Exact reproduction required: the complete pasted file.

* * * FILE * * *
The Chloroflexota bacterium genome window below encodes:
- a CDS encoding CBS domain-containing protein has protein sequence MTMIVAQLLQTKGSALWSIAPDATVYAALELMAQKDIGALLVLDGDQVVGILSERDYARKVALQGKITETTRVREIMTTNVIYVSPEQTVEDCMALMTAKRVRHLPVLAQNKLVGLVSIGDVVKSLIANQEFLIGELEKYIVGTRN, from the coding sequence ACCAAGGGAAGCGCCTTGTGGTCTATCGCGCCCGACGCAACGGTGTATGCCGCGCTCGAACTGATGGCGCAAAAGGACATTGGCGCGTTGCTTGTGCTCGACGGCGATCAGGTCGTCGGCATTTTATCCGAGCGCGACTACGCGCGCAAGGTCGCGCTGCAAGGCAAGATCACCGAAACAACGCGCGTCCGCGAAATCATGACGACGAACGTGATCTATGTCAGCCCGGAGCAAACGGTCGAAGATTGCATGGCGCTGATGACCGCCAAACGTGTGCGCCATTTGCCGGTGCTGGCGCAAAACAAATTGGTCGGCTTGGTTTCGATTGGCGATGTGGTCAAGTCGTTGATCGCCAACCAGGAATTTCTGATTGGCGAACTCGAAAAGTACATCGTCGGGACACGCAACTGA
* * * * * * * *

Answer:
The Chloroflexota bacterium genome window below encodes:
- a CDS encoding CBS domain-containing protein has protein sequence MTMIVAQLLQTKGSALWSIAPDATVYAALELMAQKDIGALLVLDGDQVVGILSERDYARKVALQGKITETTRVREIMTTNVIYVSPEQTVEDCMALMTAKRVRHLPVLAQNKLVGLVSIGDVVKSLIANQEFLIGELEKYIVGTRN, from the coding sequence ACCAAGGGAAGCGCCTTGTGGTCTATCGCGCCCGACGCAACGGTGTATGCCGCGCTCGAACTGATGGCGCAAAAGGACATTGGCGCGTTGCTTGTGCTCGACGGCGATCAGGTCGTCGGCATTTTATCCGAGCGCGACTACGCGCGCAAGGTCGCGCTGCAAGGCAAGATCACCGAAACAACGCGCGTCCGCGAAATCATGACGACGAACGTGATCTATGTCAGCCCGGAGCAAACGGTCGAAGATTGCATGGCGCTGATGACCGCCAAACGTGTGCGCCATTTGCCGGTGCTGGCGCAAAACAAATTGGTCGGCTTGGTTTCGATTGGCGATGTGGTCAAGTCGTTGATCGCCAACCAGGAATTTCTGATTGGCGAACTCGAAAAGTACATCGTCGGGACACGCAACTGA